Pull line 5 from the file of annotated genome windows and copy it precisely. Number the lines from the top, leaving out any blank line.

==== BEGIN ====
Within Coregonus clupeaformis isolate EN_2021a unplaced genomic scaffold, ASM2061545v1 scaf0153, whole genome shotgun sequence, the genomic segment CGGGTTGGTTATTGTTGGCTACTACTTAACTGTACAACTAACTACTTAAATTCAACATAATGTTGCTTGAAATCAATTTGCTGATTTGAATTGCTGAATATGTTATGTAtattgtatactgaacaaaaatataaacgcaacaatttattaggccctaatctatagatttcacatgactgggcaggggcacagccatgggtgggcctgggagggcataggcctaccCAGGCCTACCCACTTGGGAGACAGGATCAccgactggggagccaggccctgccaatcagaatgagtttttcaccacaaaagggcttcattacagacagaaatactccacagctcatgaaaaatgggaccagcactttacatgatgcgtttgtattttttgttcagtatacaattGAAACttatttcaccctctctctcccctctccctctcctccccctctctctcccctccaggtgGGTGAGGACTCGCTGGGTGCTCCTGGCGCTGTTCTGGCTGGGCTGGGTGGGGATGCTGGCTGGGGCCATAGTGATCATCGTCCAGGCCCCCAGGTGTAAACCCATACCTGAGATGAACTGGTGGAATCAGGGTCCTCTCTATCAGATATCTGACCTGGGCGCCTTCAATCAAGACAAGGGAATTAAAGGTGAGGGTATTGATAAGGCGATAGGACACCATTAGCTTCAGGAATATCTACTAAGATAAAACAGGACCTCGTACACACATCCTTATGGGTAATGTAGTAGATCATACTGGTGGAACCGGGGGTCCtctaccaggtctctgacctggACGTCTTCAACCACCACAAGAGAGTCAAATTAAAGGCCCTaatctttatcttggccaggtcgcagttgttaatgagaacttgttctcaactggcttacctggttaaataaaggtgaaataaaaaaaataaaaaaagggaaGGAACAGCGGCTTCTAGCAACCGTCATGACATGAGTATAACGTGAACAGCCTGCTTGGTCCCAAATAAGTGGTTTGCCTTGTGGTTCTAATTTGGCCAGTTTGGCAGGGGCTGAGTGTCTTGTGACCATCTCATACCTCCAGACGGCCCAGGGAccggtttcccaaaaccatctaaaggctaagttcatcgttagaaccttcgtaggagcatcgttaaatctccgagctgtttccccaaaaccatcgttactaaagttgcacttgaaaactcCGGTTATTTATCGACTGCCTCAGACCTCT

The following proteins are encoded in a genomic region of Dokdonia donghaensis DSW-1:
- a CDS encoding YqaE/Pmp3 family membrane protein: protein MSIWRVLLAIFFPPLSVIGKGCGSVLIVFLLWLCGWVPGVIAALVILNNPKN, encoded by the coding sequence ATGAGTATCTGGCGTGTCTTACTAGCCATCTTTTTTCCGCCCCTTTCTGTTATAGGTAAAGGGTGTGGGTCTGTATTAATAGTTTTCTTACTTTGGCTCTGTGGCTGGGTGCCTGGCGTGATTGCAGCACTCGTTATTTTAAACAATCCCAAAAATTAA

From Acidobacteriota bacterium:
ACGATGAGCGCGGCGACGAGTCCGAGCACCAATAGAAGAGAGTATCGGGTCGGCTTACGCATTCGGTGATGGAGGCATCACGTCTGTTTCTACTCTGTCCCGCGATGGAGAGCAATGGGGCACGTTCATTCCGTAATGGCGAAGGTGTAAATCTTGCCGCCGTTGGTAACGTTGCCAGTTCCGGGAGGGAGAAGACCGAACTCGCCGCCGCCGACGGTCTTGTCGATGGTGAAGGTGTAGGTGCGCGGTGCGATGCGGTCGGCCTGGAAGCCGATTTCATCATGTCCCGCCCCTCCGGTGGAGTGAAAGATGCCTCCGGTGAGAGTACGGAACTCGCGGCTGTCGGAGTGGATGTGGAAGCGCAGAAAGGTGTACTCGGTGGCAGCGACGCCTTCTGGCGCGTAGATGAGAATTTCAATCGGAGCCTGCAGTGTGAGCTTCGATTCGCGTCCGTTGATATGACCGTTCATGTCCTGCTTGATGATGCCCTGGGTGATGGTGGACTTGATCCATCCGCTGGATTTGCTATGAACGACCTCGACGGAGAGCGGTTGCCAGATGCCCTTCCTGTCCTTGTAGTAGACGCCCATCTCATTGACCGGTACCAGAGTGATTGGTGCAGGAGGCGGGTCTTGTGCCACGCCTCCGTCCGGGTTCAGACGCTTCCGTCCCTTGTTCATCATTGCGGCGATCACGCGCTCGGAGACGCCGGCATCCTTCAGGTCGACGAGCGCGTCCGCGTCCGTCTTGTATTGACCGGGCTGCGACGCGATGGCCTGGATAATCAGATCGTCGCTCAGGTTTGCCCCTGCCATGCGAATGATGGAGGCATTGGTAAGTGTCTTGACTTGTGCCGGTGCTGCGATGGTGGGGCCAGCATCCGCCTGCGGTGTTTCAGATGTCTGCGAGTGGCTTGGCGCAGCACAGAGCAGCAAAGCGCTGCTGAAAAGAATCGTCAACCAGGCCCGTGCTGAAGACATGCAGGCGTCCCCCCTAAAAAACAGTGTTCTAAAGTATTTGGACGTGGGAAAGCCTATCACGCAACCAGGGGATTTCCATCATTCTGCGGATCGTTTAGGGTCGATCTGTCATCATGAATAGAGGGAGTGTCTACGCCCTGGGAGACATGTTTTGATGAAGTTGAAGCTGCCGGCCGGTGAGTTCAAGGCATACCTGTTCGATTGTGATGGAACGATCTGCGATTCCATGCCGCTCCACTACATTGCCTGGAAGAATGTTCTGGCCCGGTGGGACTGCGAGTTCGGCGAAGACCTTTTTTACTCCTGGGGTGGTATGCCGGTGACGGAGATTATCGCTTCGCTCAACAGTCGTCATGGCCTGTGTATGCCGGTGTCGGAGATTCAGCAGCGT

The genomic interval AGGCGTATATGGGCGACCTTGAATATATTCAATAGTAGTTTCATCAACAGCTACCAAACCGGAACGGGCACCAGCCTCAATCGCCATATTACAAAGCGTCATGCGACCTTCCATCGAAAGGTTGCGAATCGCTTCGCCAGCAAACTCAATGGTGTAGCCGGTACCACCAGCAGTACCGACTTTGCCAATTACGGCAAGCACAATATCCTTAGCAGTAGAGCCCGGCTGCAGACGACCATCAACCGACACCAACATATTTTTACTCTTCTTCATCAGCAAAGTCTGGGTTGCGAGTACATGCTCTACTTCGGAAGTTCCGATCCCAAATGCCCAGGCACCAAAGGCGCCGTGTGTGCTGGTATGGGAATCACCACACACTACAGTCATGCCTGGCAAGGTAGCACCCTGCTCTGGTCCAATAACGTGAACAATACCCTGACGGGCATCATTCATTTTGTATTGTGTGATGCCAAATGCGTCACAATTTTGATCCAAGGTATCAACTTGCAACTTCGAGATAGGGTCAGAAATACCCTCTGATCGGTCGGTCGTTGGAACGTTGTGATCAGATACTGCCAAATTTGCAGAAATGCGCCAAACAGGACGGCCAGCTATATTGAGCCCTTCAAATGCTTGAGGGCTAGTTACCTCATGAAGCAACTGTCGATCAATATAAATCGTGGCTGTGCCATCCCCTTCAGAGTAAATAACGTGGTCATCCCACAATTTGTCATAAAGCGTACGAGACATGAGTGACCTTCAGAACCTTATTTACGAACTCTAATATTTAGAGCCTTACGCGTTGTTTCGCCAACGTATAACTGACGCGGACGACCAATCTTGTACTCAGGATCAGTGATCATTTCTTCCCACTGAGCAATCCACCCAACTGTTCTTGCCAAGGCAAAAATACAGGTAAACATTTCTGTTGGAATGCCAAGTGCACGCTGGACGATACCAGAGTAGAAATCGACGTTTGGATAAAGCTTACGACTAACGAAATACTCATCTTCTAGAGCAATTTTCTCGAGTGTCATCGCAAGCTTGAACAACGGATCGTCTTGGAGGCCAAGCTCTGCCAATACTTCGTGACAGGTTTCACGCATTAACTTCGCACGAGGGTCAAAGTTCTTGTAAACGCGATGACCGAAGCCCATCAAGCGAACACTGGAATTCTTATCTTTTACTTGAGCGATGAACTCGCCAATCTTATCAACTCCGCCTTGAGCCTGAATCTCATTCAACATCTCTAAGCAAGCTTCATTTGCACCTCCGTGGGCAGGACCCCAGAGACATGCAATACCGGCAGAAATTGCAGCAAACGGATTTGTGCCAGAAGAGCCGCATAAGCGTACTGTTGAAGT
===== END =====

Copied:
ACGATGAGCGCGGCGACGAGTCCGAGCACCAATAGAAGAGAGTATCGGGTCGGCTTACGCATTCGGTGATGGAGGCATCACGTCTGTTTCTACTCTGTCCCGCGATGGAGAGCAATGGGGCACGTTCATTCCGTAATGGCGAAGGTGTAAATCTTGCCGCCGTTGGTAACGTTGCCAGTTCCGGGAGGGAGAAGACCGAACTCGCCGCCGCCGACGGTCTTGTCGATGGTGAAGGTGTAGGTGCGCGGTGCGATGCGGTCGGCCTGGAAGCCGATTTCATCATGTCCCGCCCCTCCGGTGGAGTGAAAGATGCCTCCGGTGAGAGTACGGAACTCGCGGCTGTCGGAGTGGATGTGGAAGCGCAGAAAGGTGTACTCGGTGGCAGCGACGCCTTCTGGCGCGTAGATGAGAATTTCAATCGGAGCCTGCAGTGTGAGCTTCGATTCGCGTCCGTTGATATGACCGTTCATGTCCTGCTTGATGATGCCCTGGGTGATGGTGGACTTGATCCATCCGCTGGATTTGCTATGAACGACCTCGACGGAGAGCGGTTGCCAGATGCCCTTCCTGTCCTTGTAGTAGACGCCCATCTCATTGACCGGTACCAGAGTGATTGGTGCAGGAGGCGGGTCTTGTGCCACGCCTCCGTCCGGGTTCAGACGCTTCCGTCCCTTGTTCATCATTGCGGCGATCACGCGCTCGGAGACGCCGGCATCCTTCAGGTCGACGAGCGCGTCCGCGTCCGTCTTGTATTGACCGGGCTGCGACGCGATGGCCTGGATAATCAGATCGTCGCTCAGGTTTGCCCCTGCCATGCGAATGATGGAGGCATTGGTAAGTGTCTTGACTTGTGCCGGTGCTGCGATGGTGGGGCCAGCATCCGCCTGCGGTGTTTCAGATGTCTGCGAGTGGCTTGGCGCAGCACAGAGCAGCAAAGCGCTGCTGAAAAGAATCGTCAACCAGGCCCGTGCTGAAGACATGCAGGCGTCCCCCCTAAAAAACAGTGTTCTAAAGTATTTGGACGTGGGAAAGCCTATCACGCAACCAGGGGATTTCCATCATTCTGCGGATCGTTTAGGGTCGATCTGTCATCATGAATAGAGGGAGTGTCTACGCCCTGGGAGACATGTTTTGATGAAGTTGAAGCTGCCGGCCGGTGAGTTCAAGGCATACCTGTTCGATTGTGATGGAACGATCTGCGATTCCATGCCGCTCCACTACATTGCCTGGAAGAATGTTCTGGCCCGGTGGGACTGCGAGTTCGGCGAAGACCTTTTTTACTCCTGGGGTGGTATGCCGGTGACGGAGATTATCGCTTCGCTCAACAGTCGTCATGGCCTGTGTATGCCGGTGTCGGAGATTCAGCAGCGT